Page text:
Public institutions and collections
The AGNSW has a broad collection of works on paper, bark and canvas, as well as sculptures, fibre works, photomedia and multimedia – of which only a small proportion are on display at any given time. You can see them for free on lower level three in the Yiribana Gallery. Their current hang includes works by key contemporary artists Esme Timbery and Daniel Boyd.
The MCA is home to the Ramingining Collection (bark paintings, carved-wood sculptures and functional objects from northeastern Arnhem Land), the Maningrida Collection (works primarily in fibre) and the ‘Arnott’s Bark’ collection of paintings on bark. Besides these permanent collections, the MCA contains many works by Indigenous and Torres Strait Islander artists in the Level 2 gallery as part of the exhibition MCA Collection: Today Tomorrow Yesterday – including works by Vernon Ah Kee, Daniel Boyd and Gordon Bennett, among others.
It's worth the trek to Canberra for the NGA's Aboriginal and Torres Strait Islander art collection – the largest in the world, comprised of over 7500 works, and displayed in a purpose-built wing containing 13 galleries. There's a hugely diverse range of works on display and the Indigenous colection is growing each year.
Commercial galleries and artist co-ops
Under the direction of long-time Indigenous art specialist Gabriella Roy, this gallery has been in operation since 1996 and shows traditional and contemporary Aboriginal works from the Tiwi Islands and prominent community art centres in South Australia, Central and Northern Australia.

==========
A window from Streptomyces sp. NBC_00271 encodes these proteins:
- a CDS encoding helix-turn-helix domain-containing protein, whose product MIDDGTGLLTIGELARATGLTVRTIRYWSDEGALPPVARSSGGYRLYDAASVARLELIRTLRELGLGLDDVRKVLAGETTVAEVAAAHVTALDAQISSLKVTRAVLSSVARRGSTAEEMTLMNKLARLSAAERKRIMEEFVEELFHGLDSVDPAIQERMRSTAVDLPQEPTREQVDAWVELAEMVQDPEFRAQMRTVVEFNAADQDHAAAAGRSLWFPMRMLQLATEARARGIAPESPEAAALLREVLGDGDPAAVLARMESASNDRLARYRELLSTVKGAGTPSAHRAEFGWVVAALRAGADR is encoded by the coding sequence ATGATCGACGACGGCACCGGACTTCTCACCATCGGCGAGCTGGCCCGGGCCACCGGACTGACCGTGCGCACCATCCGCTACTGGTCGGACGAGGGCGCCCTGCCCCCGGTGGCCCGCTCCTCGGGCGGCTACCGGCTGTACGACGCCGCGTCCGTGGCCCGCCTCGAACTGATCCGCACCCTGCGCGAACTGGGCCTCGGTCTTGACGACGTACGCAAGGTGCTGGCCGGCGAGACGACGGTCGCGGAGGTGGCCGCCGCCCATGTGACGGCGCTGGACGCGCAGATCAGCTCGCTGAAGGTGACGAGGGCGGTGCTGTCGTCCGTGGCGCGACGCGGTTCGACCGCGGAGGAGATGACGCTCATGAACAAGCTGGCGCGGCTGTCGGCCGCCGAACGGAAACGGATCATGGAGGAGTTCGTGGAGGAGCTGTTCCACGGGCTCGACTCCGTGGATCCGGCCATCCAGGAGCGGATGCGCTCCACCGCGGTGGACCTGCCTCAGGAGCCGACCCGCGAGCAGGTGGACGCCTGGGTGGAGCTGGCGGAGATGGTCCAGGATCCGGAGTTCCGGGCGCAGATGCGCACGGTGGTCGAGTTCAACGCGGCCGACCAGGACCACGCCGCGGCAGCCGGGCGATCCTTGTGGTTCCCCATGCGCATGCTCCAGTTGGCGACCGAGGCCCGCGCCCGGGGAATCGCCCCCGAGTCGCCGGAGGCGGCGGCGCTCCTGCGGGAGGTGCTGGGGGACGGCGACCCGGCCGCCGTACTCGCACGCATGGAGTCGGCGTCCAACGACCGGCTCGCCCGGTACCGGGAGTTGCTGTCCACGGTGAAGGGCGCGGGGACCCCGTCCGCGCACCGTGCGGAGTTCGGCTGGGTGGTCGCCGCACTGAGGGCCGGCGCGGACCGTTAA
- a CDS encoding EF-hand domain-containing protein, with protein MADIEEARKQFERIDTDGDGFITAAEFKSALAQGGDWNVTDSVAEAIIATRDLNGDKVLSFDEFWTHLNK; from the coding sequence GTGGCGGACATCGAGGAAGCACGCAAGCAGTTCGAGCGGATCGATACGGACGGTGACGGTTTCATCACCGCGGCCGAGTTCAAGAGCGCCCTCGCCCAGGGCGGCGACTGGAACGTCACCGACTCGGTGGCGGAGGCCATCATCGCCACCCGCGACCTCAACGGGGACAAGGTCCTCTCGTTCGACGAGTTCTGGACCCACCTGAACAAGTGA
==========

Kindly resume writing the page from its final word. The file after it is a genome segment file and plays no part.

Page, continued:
In March 2018, the APY Art Centre Collective opened this artist owned gallery in Darlinghurst, making it the first of its kind in Australia. The gallery has a focus on ensuring emerging artists are connected with new and broader audiences, and showcases work from the APY lands across a broad range of practices including painting, traditional punu (wood) carving, weaving, textiles, new media and digital photography.
This not-for-profit cooperative was formed in 1987 by a group of local artists, including Michael Riley, Brenda L Croft, Tracey Moffatt and Bronwyn Bancroft. Reacting against the media’s fetish for ‘traditional’ or ‘authentic’ art, Boomalli spearheaded the urban Indigenous art movement in Australia. They continue to showcase work by founding members, emerging artists, and from Greater Sydney and regional NSW.
Christopher Hodge's gallery, established in 1989 when "contemporary Aboriginal art" was a relatively new concept for the art world, shows both Indigenous and non-Indigenous artists, but it's named after the Utopia community in the Northern Territory. The UAS stable includes major Utopia artists like Gloria Petyarre and the late Emily Kame Kngwarreye.